If interviewers want to stump former Vice President Dick Cheney on his book tour, they should ask him about the October 6, 2002, attack on the French oil tanker the Limburg, and what happened in the 45 minutes FBI interrogators had with Ramzi Binalshibh and another high-level al Qaeda terrorist a few weeks before that.
On September 11, 2002, Binalshibh – who served as the liaison between the 9/11 hijackers and the plot's mastermind, Khalid Sheikh Mohammed – was captured in Pakistan along with another senior operative and several lower-level terrorists. The story of what happened next is detailed for the first time today in a book I've co-authored with former FBI Special Agent Ali Soufan, entitled "The Black Banners." He wrote the chapter about this episode, and it's been subject to CIA redactions, but the below story still comes through in the book.
After their arrest in Pakistan the group was handed to local CIA officials. Those officials were instructed by CIA headquarters not to give FBI interrogators access to Binalshibh or the second senior operative. This is because authorities in Washington had already decided to render them to foreign countries, to be interrogated by foreign officials using coercive interrogation methods. The FBI agents were instead only given access to the lower-level terrorists.
Using classic rapport-building techniques, the agents quickly gained actionable intelligence from them, including details of safe houses al Qaeda was using and of specific plots in the works. Impressed with these successes – and believing that terrorists with American blood on their hands should be questioned by U.S. interrogators – a senior CIA official on the ground decided to ignore her orders from Washington and instead give the FBI interrogators 45 minutes with Binalshibh and the other top terrorist.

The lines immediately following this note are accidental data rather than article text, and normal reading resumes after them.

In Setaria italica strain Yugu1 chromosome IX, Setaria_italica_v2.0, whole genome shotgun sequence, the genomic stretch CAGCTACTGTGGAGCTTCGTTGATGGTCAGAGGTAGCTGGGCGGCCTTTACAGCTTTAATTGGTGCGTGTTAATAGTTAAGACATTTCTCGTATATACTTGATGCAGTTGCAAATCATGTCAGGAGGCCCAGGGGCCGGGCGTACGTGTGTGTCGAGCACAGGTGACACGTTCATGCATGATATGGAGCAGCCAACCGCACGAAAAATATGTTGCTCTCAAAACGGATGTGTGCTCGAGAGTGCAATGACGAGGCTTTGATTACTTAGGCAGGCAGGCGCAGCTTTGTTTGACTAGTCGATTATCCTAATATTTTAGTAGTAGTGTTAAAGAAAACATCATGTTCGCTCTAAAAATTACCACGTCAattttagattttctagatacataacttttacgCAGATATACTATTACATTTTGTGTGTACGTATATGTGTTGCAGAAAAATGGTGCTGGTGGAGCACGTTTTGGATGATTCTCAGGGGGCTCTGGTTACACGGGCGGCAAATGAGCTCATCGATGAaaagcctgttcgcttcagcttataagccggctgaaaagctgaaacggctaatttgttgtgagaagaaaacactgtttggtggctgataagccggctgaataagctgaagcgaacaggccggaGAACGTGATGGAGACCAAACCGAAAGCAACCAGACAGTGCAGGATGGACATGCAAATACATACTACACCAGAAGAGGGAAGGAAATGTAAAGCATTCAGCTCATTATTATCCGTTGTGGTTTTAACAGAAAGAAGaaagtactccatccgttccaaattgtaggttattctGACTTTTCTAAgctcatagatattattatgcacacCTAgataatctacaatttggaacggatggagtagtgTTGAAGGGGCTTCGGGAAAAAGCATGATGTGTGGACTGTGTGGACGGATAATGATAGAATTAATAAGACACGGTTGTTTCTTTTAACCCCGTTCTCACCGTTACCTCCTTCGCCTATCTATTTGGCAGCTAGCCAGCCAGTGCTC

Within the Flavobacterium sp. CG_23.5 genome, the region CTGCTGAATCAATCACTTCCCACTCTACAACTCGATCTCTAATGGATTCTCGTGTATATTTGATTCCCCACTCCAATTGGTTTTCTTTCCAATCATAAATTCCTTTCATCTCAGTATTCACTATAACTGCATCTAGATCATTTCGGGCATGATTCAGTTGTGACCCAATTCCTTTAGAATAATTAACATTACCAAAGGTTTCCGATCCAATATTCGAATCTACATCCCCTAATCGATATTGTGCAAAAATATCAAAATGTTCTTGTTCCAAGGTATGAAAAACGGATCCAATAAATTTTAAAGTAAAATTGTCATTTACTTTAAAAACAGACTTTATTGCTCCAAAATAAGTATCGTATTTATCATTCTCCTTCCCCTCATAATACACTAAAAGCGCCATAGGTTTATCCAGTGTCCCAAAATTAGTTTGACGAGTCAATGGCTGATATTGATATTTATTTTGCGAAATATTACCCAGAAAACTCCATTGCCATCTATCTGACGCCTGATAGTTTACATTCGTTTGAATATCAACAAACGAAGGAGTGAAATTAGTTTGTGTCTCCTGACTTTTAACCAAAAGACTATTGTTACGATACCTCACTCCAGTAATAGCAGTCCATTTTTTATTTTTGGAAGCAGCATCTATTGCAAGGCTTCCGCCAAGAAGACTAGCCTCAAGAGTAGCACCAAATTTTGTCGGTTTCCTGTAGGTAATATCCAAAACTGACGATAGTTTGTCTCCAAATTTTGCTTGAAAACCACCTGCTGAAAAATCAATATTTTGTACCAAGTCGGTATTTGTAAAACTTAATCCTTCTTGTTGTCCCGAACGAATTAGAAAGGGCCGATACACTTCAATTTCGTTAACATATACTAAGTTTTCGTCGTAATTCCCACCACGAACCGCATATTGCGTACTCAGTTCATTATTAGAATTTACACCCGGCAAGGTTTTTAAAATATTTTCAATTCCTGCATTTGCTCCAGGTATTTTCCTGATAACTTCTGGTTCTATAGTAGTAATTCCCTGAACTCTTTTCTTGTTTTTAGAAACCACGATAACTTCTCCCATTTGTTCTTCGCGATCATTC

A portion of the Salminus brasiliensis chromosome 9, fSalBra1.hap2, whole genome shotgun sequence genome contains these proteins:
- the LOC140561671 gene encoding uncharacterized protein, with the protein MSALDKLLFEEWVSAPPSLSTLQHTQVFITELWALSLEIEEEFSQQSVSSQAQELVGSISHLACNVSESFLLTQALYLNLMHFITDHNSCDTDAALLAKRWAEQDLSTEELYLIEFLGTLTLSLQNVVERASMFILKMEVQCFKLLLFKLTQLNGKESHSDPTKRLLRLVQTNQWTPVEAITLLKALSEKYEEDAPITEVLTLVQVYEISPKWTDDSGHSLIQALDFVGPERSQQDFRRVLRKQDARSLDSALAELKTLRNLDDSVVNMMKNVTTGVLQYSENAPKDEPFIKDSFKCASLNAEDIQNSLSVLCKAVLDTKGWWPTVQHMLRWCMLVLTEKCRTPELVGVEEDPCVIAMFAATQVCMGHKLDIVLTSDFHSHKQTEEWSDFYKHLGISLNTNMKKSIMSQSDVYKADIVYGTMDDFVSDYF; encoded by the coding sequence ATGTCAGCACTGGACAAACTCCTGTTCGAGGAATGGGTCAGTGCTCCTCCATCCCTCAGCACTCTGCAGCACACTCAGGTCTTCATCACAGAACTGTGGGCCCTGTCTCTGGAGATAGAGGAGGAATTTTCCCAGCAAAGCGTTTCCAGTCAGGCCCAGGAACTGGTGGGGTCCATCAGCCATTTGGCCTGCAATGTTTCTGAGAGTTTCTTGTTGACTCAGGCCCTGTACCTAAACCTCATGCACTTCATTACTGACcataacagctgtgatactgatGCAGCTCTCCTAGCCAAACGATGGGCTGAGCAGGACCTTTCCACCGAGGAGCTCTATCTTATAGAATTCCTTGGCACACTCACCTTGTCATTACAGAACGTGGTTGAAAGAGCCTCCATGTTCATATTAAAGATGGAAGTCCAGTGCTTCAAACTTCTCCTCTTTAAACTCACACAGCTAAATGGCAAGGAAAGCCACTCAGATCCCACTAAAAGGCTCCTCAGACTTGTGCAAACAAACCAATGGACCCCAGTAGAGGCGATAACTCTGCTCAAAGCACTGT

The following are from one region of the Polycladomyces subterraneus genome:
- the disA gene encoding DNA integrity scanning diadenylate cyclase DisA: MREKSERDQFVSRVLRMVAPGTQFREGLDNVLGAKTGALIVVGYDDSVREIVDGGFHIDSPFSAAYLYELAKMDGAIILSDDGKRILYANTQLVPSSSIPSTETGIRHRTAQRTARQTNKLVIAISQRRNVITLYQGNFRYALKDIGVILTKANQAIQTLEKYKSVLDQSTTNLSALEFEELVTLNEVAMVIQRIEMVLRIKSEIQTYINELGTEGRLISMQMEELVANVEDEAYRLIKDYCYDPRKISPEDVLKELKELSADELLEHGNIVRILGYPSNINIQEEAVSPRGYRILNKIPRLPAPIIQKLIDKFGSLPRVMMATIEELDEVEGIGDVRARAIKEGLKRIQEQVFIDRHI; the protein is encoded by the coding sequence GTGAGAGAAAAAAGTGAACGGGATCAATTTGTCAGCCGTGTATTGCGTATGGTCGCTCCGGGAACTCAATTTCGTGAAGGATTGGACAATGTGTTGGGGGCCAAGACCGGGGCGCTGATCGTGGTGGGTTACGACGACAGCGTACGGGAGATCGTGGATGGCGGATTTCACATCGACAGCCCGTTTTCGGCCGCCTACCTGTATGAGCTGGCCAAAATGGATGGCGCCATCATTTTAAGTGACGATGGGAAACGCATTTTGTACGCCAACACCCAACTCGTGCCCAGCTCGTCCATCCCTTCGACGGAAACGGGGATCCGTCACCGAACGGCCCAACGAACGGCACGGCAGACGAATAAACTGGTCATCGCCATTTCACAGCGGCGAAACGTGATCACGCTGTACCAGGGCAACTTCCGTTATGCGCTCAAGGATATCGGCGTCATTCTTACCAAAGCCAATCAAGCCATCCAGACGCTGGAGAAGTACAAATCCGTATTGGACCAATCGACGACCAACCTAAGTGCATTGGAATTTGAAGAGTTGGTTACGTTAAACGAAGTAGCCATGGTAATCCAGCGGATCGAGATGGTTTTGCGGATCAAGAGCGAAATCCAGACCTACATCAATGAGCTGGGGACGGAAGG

"If they cooperate, then maybe the whole idea of rendition will be scrapped and we can continue interrogating them here," she told them.
Her trust was validated as the FBI team gained cooperation and actionable intelligence in the 45 minutes sessions. FBI headquarters celebrated the breakthrough and disseminated the intelligence gained – and were confident that the planned rendition would now be halted.
That didn't happen. Instead the CIA deputy chief of station chastised the FBI agents for reporting their successes, yelling at them: "Don't you understand that nobody can stop these guys from being sent to … This is bigger than you. This is an order coming from the White House. There is nothing you or the FBI can do. You can't stop this rendition."